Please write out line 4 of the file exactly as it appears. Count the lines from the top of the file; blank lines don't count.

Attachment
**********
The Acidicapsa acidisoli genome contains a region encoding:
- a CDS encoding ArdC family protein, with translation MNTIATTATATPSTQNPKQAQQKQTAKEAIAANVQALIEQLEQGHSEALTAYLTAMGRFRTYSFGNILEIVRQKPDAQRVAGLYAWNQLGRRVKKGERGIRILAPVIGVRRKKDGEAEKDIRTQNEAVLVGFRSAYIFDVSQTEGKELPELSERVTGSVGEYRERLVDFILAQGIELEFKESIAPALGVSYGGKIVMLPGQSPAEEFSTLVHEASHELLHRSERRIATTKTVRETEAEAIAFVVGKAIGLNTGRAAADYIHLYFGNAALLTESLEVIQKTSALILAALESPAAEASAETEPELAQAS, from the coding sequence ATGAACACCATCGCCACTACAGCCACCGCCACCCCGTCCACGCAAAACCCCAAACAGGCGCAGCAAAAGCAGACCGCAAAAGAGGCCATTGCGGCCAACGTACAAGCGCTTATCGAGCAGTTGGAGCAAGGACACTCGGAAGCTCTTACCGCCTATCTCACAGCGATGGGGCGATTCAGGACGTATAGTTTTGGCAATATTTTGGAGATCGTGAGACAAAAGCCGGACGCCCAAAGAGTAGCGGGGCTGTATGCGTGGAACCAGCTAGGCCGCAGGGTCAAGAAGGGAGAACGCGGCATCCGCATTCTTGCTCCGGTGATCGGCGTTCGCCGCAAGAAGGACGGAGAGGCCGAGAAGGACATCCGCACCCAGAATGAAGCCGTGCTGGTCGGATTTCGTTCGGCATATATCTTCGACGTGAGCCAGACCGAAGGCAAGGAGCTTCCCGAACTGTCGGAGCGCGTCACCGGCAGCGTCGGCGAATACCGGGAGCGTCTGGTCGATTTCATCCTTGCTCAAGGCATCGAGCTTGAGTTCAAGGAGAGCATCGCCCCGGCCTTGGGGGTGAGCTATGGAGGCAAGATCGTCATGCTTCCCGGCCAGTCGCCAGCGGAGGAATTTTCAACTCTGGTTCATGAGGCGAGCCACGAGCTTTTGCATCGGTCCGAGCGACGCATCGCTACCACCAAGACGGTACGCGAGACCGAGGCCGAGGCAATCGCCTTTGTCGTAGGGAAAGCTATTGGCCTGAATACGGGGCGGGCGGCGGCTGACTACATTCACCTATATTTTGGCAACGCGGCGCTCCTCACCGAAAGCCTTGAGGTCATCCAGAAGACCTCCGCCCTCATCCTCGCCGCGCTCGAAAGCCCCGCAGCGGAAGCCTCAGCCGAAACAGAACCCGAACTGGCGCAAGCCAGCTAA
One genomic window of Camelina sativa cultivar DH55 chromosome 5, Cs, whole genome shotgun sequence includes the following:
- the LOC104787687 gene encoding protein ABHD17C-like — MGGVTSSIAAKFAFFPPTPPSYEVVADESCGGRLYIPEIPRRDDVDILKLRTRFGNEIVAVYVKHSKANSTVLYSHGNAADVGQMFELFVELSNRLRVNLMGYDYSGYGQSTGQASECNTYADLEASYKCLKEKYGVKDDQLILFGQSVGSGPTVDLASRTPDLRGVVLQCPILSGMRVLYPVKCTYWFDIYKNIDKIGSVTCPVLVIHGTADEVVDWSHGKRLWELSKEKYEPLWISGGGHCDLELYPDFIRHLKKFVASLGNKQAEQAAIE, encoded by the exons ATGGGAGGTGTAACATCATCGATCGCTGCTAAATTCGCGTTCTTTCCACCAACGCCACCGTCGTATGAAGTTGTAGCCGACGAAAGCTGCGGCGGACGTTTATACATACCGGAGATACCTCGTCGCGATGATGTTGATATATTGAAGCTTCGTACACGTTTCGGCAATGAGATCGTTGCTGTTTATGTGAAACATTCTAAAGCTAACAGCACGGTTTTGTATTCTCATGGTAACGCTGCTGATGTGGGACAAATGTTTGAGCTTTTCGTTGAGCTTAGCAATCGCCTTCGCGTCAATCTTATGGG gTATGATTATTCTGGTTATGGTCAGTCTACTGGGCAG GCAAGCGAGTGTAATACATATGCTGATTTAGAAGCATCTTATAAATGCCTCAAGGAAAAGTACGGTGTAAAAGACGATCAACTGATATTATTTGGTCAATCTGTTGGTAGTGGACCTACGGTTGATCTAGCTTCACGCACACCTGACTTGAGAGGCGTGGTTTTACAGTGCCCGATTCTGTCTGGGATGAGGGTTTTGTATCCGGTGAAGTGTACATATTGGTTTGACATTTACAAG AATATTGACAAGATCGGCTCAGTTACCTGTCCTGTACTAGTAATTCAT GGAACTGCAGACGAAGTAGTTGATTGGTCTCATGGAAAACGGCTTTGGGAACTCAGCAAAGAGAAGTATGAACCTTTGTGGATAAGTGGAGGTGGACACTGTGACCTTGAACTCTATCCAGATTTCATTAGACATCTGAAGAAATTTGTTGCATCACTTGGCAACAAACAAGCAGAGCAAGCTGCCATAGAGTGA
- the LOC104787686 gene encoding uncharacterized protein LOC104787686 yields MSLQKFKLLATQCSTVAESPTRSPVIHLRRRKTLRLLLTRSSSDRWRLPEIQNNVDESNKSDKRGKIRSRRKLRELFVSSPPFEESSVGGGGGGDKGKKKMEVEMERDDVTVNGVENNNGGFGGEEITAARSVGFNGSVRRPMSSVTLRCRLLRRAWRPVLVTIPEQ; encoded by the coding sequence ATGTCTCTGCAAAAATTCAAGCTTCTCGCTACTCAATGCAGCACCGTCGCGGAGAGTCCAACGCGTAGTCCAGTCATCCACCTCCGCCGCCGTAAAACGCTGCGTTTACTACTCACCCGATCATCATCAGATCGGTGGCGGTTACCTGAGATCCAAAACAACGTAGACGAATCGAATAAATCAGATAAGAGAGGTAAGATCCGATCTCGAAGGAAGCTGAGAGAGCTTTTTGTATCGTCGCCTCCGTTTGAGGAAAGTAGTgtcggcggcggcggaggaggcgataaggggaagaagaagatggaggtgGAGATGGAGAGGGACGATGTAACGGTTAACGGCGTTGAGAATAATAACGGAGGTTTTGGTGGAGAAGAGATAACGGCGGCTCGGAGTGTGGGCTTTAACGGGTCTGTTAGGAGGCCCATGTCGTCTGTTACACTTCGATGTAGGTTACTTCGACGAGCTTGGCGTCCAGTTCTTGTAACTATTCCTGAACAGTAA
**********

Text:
- the LOC104787687 gene encoding protein ABHD17C-like — MGGVTSSIAAKFAFFPPTPPSYEVVADESCGGRLYIPEIPRRDDVDILKLRTRFGNEIVAVYVKHSKANSTVLYSHGNAADVGQMFELFVELSNRLRVNLMGYDYSGYGQSTGQASECNTYADLEASYKCLKEKYGVKDDQLILFGQSVGSGPTVDLASRTPDLRGVVLQCPILSGMRVLYPVKCTYWFDIYKNIDKIGSVTCPVLVIHGTADEVVDWSHGKRLWELSKEKYEPLWISGGGHCDLELYPDFIRHLKKFVASLGNKQAEQAAIE, encoded by the exons ATGGGAGGTGTAACATCATCGATCGCTGCTAAATTCGCGTTCTTTCCACCAACGCCACCGTCGTATGAAGTTGTAGCCGACGAAAGCTGCGGCGGACGTTTATACATACCGGAGATACCTCGTCGCGATGATGTTGATATATTGAAGCTTCGTACACGTTTCGGCAATGAGATCGTTGCTGTTTATGTGAAACATTCTAAAGCTAACAGCACGGTTTTGTATTCTCATGGTAACGCTGCTGATGTGGGACAAATGTTTGAGCTTTTCGTTGAGCTTAGCAATCGCCTTCGCGTCAATCTTATGGG gTATGATTATTCTGGTTATGGTCAGTCTACTGGGCAG GCAAGCGAGTGTAATACATATGCTGATTTAGAAGCATCTTATAAATGCCTCAAGGAAAAGTACGGTGTAAAAGACGATCAACTGATATTATTTGGTCAATCTGTTGGTAGTGGACCTACGGTTGATCTAGCTTCACGCACACCTGACTTGAGAGGCGTGGTTTTACAGTGCCCGATTCTGTCTGGGATGAGGGTTTTGTATCCGGTGAAGTGTACATATTGGTTTGACATTTACAAG AATATTGACAAGATCGGCTCAGTTACCTGTCCTGTACTAGTAATTCAT GGAACTGCAGACGAAGTAGTTGATTGGTCTCATGGAAAACGGCTTTGGGAACTCAGCAAAGAGAAGTATGAACCTTTGTGGATAAGTGGAGGTGGACACTGTGACCTTGAACTCTATCCAGATTTCATTAGACATCTGAAGAAATTTGTTGCATCACTTGGCAACAAACAAGCAGAGCAAGCTGCCATAGAGTGA